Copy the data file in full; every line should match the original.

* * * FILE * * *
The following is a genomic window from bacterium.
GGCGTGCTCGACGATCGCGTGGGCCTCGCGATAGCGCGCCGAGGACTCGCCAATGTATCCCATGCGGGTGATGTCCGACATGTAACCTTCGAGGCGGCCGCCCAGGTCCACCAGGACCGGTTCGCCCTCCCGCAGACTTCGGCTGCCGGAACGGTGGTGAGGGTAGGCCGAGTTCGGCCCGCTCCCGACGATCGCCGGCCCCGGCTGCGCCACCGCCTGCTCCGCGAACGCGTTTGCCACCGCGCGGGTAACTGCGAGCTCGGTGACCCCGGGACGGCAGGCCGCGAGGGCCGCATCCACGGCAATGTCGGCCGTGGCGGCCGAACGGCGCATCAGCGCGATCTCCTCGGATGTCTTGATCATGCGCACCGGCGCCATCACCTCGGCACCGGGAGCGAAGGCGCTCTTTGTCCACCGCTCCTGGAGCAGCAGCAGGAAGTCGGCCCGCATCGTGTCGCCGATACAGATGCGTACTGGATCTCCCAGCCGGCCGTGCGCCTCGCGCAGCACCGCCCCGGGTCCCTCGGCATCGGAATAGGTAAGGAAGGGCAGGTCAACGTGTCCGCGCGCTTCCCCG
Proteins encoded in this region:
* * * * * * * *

The following is a genomic window from bacterium.
GGCGTGCTCGACGATCGCGTGGGCCTCGCGATAGCGCGCCGAGGACTCGCCAATGTATCCCATGCGGGTGATGTCCGACATGTAACCTTCGAGGCGGCCGCCCAGGTCCACCAGGACCGGTTCGCCCTCCCGCAGACTTCGGCTGCCGGAACGGTGGTGAGGGTAGGCCGAGTTCGGCCCGCTCCCGACGATCGCCGGCCCCGGCTGCGCCACCGCCTGCTCCGCGAACGCGTTTGCCACCGCGCGGGTAACTGCGAGCTCGGTGACCCCGGGACGGCAGGCCGCGAGGGCCGCATCCACGGCAATGTCGGCCGTGGCGGCCGAACGGCGCATCAGCGCGATCTCCTCGGATGTCTTGATCATGCGCACCGGCGCCATCACCTCGGCACCGGGAGCGAAGGCGCTCTTTGTCCACCGCTCCTGGAGCAGCAGCAGGAAGTCGGCCCGCATCGTGTCGCCGATACAGATGCGTACTGGATCTCCCAGCCGGCCGTGCGCCTCGCGCAGCACCGCCCCGGGTCCCTCGGCATCGGAATAGGTAAGGAAGGGCAGGTCAACGTGTCCGCGCGCTTCCCCG
Proteins encoded in this region: